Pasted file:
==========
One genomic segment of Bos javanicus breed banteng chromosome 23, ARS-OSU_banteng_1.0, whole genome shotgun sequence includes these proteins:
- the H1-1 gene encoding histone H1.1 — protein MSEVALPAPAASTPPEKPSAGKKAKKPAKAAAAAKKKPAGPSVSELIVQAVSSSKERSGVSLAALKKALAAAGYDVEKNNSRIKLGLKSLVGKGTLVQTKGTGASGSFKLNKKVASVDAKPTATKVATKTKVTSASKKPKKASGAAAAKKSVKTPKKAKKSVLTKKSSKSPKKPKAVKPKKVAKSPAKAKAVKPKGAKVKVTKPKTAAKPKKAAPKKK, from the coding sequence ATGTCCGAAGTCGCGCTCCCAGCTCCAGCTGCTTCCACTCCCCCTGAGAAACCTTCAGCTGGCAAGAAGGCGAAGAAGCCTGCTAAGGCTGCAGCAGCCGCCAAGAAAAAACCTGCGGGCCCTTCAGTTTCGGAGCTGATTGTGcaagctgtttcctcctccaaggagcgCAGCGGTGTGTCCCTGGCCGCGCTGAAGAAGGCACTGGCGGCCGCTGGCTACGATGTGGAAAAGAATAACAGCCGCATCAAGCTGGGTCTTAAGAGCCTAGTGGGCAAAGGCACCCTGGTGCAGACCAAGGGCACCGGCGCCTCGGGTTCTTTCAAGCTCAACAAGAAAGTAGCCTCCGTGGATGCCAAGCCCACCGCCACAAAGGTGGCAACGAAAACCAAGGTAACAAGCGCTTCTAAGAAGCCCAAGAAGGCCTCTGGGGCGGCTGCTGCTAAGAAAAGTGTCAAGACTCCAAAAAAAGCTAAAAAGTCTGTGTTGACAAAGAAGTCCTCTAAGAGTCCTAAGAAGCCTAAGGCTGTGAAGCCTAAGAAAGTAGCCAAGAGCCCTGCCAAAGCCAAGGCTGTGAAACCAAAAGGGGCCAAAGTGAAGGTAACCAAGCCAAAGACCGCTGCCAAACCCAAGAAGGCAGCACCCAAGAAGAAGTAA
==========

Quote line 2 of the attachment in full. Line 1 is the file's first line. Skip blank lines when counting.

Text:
- the H1-1 gene encoding histone H1.1 — protein MSEVALPAPAASTPPEKPSAGKKAKKPAKAAAAAKKKPAGPSVSELIVQAVSSSKERSGVSLAALKKALAAAGYDVEKNNSRIKLGLKSLVGKGTLVQTKGTGASGSFKLNKKVASVDAKPTATKVATKTKVTSASKKPKKASGAAAAKKSVKTPKKAKKSVLTKKSSKSPKKPKAVKPKKVAKSPAKAKAVKPKGAKVKVTKPKTAAKPKKAAPKKK, from the coding sequence ATGTCCGAAGTCGCGCTCCCAGCTCCAGCTGCTTCCACTCCCCCTGAGAAACCTTCAGCTGGCAAGAAGGCGAAGAAGCCTGCTAAGGCTGCAGCAGCCGCCAAGAAAAAACCTGCGGGCCCTTCAGTTTCGGAGCTGATTGTGcaagctgtttcctcctccaaggagcgCAGCGGTGTGTCCCTGGCCGCGCTGAAGAAGGCACTGGCGGCCGCTGGCTACGATGTGGAAAAGAATAACAGCCGCATCAAGCTGGGTCTTAAGAGCCTAGTGGGCAAAGGCACCCTGGTGCAGACCAAGGGCACCGGCGCCTCGGGTTCTTTCAAGCTCAACAAGAAAGTAGCCTCCGTGGATGCCAAGCCCACCGCCACAAAGGTGGCAACGAAAACCAAGGTAACAAGCGCTTCTAAGAAGCCCAAGAAGGCCTCTGGGGCGGCTGCTGCTAAGAAAAGTGTCAAGACTCCAAAAAAAGCTAAAAAGTCTGTGTTGACAAAGAAGTCCTCTAAGAGTCCTAAGAAGCCTAAGGCTGTGAAGCCTAAGAAAGTAGCCAAGAGCCCTGCCAAAGCCAAGGCTGTGAAACCAAAAGGGGCCAAAGTGAAGGTAACCAAGCCAAAGACCGCTGCCAAACCCAAGAAGGCAGCACCCAAGAAGAAGTAA